The gem of an idea began brewing in my grey matter whilst observing my toddler grandchildren eat.  An absolutely brilliant idea for a new show.  It follows along the same lines of the other challenging cooking shows so it should be accepted into the fold.  It’s dastardly and degrading and demeaning (the dream “D” formula for television shows).

Here is my idea:  You want belittling?  You want chefs to be tortured?  You want to watch failure to the umpteenth degree?  I give you Chefs Chopped!  Yes the new and exciting show where trained chefs prepare meals for a panel of toddlers.  You want a challenge?  I am throwing down the gauntlet.

Have you ever tried to feed a toddler?  Yes, there are many of you who have.  You know what it’s like.  Well, in the “olden” days it was basically like this:

Parent:  (*Puts pot of grub on table)

Children:  (*snarf / yum / gobble)

Conclusion:  Lack of food makes you eat everything without complaint.

AFTER DEPRESSION / WWI / WWII:

Parent:  (*Puts food in front of child)

Child:  (*through tears) I don’t like it!

Parent:  Whack!  Eat it or I’ll hit you again!

(Ahhh…the fond memories of my childhood)

After the beating era of life, came the more educated era where there were books and papers and magazines and shows FULL of information on how to raise the perfect child.  This included healthy recipes for feeding your perfect child.  After creating one of these wonderful masterpieces, the food would be placed in front of said model child.  After much begging and pleading, ketchup would be doused all over the nifty, fancy food so that Perfect Child would eat SOMETHING…ANYTHING!

Nowadays, it is even more difficult to feed your child.  Allergies, preservatives, organic or non-organic, pesticides, hormones, cholesterol, saturated fats, etc.  What can you feed your child?  Well, if you listen to ALL the stories out there in web-world, your child should eat…nothing.  Yes, it’s true.  There is no good food out there.  Well, there is good food this week…but next week it will be bad so best not to tempt fate.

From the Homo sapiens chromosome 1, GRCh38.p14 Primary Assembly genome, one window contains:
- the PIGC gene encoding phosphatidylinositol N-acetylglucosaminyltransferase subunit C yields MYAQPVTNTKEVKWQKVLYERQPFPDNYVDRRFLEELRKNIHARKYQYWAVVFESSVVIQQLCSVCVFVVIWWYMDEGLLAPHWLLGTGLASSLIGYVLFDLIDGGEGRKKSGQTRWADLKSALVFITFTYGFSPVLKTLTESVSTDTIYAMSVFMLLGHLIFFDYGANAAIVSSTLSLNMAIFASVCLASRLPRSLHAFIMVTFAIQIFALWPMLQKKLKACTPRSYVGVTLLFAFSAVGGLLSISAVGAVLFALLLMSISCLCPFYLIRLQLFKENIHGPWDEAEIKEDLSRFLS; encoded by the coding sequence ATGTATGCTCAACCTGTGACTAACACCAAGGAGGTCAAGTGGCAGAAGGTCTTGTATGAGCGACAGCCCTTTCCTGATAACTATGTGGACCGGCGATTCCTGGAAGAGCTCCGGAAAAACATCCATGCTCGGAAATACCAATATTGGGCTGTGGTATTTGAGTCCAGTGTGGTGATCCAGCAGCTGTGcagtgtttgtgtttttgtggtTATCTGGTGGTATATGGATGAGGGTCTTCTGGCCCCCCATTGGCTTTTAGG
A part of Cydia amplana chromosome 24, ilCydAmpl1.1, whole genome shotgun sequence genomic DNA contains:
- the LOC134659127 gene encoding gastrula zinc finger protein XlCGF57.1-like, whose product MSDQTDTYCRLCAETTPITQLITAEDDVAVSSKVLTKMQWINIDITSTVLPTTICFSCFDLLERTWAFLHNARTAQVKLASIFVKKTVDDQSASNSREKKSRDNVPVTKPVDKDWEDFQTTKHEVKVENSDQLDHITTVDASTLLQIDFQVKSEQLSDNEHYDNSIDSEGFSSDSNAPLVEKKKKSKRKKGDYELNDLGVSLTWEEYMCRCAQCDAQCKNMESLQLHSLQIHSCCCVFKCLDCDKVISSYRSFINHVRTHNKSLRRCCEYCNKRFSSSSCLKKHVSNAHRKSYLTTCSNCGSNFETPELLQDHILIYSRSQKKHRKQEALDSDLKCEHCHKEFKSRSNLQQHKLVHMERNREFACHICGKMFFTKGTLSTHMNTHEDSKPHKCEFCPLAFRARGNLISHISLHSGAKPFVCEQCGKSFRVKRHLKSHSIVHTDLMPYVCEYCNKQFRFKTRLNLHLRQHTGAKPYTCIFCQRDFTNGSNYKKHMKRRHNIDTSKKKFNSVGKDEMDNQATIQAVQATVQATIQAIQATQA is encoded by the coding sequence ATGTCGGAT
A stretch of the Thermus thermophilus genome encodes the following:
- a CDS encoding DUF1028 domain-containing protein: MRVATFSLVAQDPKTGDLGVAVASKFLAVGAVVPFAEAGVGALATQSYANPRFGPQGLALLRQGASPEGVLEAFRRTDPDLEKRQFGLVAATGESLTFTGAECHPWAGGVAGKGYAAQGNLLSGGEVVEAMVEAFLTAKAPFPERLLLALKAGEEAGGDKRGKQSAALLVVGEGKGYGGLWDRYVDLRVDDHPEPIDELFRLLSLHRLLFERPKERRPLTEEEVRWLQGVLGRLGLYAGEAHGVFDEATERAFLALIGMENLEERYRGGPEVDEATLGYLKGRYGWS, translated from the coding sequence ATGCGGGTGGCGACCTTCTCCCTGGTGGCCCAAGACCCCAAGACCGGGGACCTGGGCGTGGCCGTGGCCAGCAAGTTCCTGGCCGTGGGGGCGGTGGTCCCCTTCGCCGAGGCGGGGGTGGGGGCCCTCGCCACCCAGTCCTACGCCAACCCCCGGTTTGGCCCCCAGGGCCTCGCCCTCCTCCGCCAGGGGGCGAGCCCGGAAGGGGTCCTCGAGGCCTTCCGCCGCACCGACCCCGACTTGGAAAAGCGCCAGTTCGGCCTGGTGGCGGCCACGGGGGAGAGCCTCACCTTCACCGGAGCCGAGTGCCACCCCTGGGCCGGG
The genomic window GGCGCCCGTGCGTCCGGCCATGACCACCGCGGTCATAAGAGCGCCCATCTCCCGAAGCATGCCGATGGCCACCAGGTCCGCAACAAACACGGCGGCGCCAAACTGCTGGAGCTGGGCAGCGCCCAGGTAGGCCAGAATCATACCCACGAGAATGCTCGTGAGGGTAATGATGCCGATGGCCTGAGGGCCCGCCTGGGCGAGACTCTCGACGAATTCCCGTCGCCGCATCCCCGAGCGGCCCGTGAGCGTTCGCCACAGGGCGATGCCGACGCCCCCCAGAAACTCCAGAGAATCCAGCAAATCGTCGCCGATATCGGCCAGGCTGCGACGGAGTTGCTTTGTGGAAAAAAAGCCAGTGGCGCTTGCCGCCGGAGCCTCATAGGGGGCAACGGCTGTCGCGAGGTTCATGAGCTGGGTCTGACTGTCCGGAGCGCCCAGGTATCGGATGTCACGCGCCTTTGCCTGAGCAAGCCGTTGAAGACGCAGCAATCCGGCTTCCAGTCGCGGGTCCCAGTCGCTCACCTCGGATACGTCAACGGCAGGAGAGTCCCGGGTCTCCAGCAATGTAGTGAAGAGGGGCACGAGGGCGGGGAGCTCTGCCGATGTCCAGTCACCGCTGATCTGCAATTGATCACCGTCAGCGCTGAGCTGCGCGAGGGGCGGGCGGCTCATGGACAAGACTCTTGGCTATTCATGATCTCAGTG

“Fruits and vegetables are good right?”  Nope.  Fruit is full of pesticides and many children are allergic to certain fruits.  “What about the frozen ones?”  Yeah…well welcome to E Coli.  “My children are vegetarian (or vegan).”  Good for them!  They won’t survive the food devastation either.  I have done the research.  Between E coli, parasites, viruses, bacterias, hormones, pesticides, etc. there will be nothing nutritious left to consume.

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I, so far, am very blessed and lucky with the kids and grandkids.  I have a few recipes that seem to generate happy smiles and full bellies:

  •  My homemade soup (with homemade noodles) has not killed or maimed any of them.  It is actually requested.  I get disappointed groans if it’s not on the menu.
  • Crépes – to be filled with whatever they choose (Nutella is winning this week)
  • Broccoli – this brassica appears to be a steamed vegetable they all agree on
  • Green beans – that, surprisingly, made the short list
  • Mozzarella – Sliced (not grated) however it must be made by Salerno
  • ANY pasta – lasagne, macaroni, fusilli, orzo…any pasta!

Now…meats, cheeses, fruits, vegetables, preferences vary as they get older (or basically, every 2 minutes).  Each week they decide what they like and don’t like.  It goes from the initial “YAY” whoop of joy to the “BOO” 10 minutes later when it’s on their plate.  Example:  “Can I have that apple?”  After two bites:  “I don’t want it,” and the subsequent attempt to put bitten fruit back into fruit bowl.  Next is the obvious grab for a different piece of fruit which eventually leads to cries of woe when they are informed that they must eat the two-bite-scarred apple first and THEN they can try something else.  Ahhhhh…the great adventures of toddler palate.

So, dear foodie channels, think about how fantastic this show would be!  Children smiling, waiting for their food.  Chefs cook and present their culinary masterpieces.  Suddenly, [camera zooms in] child starts deconstructing the plate.  Toddler Rule #1:  Thou shalt not let one type of food toucheth another.

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Example of carrot invasion into broccoli territory

That’s why many children’s plates are subdivided.

Next:  Food allergies.  Must remove all fruit(s) that child is allergic to.  The eating finally begins and then the contorted faces of disgust and the “Ewwwwws” and “Yucks” start to be heard.  The Chef with the least amount of ewws and yucks wins!  The others?  Well if they haven’t run away or started convulsively crying…then they get chopped (like a karate chop hand coming down on their picture…haha!)  What an amazing show!  All done in the name of fun and supreme competition!  Yes, I give you Chef Chopped!

P.S.  Dear foodie networks, I am available evenings and weekends for a meeting to discuss my future in the television industry.  You’re welcome!